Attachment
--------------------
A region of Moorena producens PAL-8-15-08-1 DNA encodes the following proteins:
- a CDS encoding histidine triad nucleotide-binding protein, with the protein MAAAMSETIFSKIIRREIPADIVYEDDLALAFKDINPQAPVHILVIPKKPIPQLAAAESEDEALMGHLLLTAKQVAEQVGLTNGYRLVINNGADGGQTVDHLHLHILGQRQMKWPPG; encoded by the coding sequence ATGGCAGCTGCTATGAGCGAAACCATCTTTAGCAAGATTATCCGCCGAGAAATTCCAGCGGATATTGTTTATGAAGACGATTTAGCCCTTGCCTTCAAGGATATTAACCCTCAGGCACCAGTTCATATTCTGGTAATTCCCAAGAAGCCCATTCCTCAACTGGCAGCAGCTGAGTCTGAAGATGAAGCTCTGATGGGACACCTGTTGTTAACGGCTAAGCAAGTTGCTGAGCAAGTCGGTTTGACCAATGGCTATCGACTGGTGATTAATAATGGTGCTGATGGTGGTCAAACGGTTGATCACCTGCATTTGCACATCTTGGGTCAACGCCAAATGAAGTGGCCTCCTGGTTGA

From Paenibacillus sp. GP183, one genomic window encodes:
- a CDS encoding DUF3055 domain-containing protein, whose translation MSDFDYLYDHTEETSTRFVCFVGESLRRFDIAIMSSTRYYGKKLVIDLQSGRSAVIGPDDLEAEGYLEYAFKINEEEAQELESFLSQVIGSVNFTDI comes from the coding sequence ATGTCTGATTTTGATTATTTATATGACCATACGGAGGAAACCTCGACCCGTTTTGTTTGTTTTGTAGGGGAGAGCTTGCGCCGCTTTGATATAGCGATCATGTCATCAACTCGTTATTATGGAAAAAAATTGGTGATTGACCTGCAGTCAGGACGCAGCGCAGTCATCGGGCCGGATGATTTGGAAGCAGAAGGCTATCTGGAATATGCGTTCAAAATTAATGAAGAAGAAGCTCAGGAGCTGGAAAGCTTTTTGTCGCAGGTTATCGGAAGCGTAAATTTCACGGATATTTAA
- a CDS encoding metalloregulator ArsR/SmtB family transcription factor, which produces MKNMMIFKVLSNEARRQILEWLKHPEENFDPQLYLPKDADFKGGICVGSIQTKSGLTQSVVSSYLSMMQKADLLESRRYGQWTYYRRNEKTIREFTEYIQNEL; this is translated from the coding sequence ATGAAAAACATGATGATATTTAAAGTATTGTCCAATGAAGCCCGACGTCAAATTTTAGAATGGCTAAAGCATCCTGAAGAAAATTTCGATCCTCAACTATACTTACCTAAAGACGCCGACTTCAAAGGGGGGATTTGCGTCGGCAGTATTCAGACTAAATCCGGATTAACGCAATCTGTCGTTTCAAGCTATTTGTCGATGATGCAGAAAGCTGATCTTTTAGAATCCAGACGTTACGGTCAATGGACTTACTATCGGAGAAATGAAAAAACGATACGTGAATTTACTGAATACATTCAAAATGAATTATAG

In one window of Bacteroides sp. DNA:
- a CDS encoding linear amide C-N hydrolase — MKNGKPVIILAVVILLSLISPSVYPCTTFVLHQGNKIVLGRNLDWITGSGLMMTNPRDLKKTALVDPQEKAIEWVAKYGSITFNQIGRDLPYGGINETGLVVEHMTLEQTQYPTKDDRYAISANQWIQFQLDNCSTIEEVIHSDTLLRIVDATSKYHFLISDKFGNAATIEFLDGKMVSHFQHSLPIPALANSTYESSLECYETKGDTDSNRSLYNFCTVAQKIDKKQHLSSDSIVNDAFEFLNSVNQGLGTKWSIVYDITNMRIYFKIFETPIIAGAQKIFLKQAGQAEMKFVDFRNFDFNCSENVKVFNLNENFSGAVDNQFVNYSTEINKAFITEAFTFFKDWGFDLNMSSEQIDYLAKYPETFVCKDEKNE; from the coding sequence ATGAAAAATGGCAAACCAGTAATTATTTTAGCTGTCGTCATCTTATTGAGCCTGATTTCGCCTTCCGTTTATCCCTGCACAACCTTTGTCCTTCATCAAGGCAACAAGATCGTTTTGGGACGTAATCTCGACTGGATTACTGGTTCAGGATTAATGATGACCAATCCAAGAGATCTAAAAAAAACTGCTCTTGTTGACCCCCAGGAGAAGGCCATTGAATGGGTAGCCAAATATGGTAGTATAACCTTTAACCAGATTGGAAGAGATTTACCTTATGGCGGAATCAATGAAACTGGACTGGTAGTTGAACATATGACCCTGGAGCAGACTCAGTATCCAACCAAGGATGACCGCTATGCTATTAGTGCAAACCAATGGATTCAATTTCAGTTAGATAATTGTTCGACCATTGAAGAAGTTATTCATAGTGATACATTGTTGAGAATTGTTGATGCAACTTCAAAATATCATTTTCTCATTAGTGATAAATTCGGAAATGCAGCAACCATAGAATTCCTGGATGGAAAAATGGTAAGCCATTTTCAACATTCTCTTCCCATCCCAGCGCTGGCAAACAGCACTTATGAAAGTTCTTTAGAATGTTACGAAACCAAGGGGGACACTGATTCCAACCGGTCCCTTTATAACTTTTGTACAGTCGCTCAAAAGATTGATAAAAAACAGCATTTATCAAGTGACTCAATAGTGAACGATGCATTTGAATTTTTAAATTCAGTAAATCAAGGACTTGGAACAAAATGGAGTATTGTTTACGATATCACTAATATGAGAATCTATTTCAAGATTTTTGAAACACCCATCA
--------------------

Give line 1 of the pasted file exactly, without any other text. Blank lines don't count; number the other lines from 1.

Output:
A region of Moorena producens PAL-8-15-08-1 DNA encodes the following proteins: